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Thou shalt not arm those who cannot win

© Mstyslav Chernov

Image credit: Mstyslav Chernov

The most commonly forgotten thing about strategy, though the great authors (Colin Gray, Sir Hew Strachan, etc.) never cease to repeat it, is that there is always another guy with his strategy that is actively trying to undermine yours. Thus, expecting strategy to yield perfect outcomes is, dare one say it, thoroughly unstrategic.

Of course, the Minsk II Agreement brokered by Chancellor Merkel and President Hollande between Ukraine, Russia and the armed separatists in eastern Ukraine is not perfect. That is because it is a compromise – is that not the point of diplomacy? But it does create an avenue that if followed through may lead to a durable and peaceful solution – that too is the point of diplomacy.

The alternative that more belligerent voices advocate is to provide weapons to the Ukrainian government. The most belligerent strategy is not necessarily the most successful in every case however – everything depends on the circumstances. What would arming Ukraine achieve? The most likely outcome is that Russia will simply match any increased military effort by the Ukrainian side step by step. Thus there will still be a stalemate, but at a higher level of intensity. Put bluntly: we will be where we are now, but more people will die because of it. That kind of status quo hardly seems worth dying for. It is easy to be assertive when all one is thinking of is war by proxy, but that is hardly fair to the proxy. Belligerence is but posturing when everyone knows that one will not enter the war oneself.

There is no guarantee that all parties will faithfully implement the Minsk II Agreement, which will require close monitoring. But let us not forget that meanwhile sanctions are still in place – those are not part of the Minsk compromise and can be maintained until the agreement has been completely implemented on the ground. If and when that happens, that would represent a very honourable as well as realistic outcome. The Kiev government stands to regain control of all outside borders, while parts of eastern Ukraine will enjoy some degree of decentralisation (as a Belgian, I would only say: don’t take that too far).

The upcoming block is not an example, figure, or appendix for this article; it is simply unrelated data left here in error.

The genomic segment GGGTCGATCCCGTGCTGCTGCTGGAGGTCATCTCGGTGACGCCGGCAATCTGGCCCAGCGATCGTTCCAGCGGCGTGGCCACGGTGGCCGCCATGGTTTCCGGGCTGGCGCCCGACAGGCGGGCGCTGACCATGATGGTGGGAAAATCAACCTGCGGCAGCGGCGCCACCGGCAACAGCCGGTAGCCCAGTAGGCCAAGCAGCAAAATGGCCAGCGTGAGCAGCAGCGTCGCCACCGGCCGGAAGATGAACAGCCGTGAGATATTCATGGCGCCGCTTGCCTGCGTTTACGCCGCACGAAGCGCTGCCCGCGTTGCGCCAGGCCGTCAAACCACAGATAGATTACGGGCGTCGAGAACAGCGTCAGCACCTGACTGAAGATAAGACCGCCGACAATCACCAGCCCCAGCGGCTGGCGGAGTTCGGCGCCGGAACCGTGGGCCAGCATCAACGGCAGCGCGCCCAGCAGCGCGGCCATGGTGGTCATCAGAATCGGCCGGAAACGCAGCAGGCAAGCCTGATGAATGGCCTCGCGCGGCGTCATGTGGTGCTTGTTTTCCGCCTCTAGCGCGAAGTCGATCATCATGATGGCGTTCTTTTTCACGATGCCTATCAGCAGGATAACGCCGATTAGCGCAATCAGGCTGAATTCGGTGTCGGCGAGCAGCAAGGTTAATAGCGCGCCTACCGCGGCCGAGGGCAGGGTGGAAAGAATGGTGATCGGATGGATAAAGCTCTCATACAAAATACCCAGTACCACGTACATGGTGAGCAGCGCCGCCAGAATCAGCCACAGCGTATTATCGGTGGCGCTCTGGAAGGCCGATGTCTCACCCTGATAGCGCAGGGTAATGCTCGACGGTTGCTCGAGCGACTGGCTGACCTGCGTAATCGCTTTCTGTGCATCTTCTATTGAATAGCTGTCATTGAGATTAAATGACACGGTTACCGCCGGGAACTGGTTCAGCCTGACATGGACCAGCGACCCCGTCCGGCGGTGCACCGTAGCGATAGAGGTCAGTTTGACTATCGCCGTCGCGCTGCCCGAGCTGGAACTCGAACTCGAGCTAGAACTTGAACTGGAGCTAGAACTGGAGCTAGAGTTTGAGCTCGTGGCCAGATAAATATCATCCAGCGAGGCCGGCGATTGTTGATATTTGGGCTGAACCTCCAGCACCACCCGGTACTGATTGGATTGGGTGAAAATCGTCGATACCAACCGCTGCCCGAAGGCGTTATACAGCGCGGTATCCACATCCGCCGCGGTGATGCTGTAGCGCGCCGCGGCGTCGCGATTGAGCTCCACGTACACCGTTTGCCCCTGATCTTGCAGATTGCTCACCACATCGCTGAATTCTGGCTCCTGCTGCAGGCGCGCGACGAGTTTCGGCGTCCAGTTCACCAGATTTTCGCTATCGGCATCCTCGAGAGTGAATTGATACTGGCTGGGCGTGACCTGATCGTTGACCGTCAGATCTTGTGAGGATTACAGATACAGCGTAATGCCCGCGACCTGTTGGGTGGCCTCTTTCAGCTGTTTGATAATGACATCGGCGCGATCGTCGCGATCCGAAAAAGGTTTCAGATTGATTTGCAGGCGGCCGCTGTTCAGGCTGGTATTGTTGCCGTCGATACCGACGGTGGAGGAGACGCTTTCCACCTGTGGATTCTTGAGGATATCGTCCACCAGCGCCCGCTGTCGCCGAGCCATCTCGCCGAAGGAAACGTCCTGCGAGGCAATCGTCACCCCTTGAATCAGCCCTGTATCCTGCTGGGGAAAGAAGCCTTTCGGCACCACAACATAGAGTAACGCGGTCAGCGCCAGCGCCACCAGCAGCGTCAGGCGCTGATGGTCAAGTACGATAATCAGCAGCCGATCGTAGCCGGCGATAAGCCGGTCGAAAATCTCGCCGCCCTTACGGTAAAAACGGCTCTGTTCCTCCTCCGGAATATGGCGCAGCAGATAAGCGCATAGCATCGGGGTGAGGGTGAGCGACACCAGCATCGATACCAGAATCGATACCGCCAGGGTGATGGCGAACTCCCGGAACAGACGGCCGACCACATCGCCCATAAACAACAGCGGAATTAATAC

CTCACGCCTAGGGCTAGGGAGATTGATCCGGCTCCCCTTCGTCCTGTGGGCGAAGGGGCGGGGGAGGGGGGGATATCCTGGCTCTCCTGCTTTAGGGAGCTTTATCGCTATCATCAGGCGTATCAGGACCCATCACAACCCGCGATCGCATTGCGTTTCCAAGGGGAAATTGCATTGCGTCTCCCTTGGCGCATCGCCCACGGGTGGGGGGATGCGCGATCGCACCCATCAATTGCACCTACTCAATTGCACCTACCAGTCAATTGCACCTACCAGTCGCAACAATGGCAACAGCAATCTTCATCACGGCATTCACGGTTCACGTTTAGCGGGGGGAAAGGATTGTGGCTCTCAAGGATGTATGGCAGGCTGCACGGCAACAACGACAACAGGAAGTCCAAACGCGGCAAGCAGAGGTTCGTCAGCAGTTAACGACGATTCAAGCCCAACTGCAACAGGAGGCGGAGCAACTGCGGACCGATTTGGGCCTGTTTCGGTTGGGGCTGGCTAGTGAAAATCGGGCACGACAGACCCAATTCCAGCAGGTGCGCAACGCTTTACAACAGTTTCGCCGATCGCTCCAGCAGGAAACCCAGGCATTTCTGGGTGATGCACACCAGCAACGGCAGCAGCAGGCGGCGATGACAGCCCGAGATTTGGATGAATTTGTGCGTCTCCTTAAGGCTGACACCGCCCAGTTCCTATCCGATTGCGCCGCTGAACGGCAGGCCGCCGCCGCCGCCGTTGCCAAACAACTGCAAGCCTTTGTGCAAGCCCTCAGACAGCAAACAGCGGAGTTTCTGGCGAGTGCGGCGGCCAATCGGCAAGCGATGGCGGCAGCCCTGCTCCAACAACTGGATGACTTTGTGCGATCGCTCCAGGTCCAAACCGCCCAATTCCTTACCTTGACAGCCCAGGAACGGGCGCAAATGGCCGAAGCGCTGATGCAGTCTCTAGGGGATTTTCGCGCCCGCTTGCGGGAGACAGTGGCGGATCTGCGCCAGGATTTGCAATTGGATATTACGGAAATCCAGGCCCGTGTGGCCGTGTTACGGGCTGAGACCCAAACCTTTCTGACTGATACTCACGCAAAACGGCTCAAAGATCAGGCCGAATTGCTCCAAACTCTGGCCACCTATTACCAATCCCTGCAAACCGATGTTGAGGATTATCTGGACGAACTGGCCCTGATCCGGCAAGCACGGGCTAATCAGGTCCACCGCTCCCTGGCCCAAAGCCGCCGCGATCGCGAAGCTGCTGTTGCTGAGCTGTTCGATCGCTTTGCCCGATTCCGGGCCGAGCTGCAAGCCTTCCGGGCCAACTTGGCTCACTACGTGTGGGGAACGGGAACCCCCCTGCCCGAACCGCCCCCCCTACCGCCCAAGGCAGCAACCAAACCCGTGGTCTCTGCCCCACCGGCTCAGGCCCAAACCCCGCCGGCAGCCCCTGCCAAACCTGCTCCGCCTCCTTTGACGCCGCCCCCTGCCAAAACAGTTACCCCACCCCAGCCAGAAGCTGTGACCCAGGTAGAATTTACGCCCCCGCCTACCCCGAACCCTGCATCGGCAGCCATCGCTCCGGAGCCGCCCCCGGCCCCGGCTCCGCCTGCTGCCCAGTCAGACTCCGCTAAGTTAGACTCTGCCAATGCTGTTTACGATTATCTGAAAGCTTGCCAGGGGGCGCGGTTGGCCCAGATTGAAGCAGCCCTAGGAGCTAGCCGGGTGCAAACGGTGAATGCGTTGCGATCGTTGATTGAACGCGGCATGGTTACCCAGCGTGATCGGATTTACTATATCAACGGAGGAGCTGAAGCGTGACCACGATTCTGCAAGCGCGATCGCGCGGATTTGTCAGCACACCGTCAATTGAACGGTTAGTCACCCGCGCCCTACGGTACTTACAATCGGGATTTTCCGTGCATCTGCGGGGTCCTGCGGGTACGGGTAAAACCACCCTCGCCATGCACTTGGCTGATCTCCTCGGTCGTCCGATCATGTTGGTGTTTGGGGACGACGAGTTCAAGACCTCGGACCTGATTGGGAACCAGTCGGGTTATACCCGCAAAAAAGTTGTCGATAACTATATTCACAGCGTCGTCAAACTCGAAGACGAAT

‘Don’t mention the Crimea’ is part of the deal: the European Union (EU) will have to live with the fact that Russia will not return the Crimea to Ukraine. It will become one of those territories with a legal status that we do not recognise but also do not actively try to change. ‘Don’t mention NATO’ is another element: if we are honest with ourselves, we should admit that at least for now we do not want Ukraine to apply for NATO membership, so quietly shelving it is hardly a major concession. Much more important is full implementation of the agreement with the EU, which will directly benefit Ukraine politically and economically.

Merkel and Hollande are to be commended for assuming responsibility and leading European and, de facto, American diplomacy on the Ukraine crisis. Hopefully the agreement that they brokered will convince the other EU member states of the need to stay united and stick with the sanctions. And will convince Obama that he should not give in too easily to the hawkish voices of those who, like McCain, should know better.

Vol. 7, No. 16 (2015)


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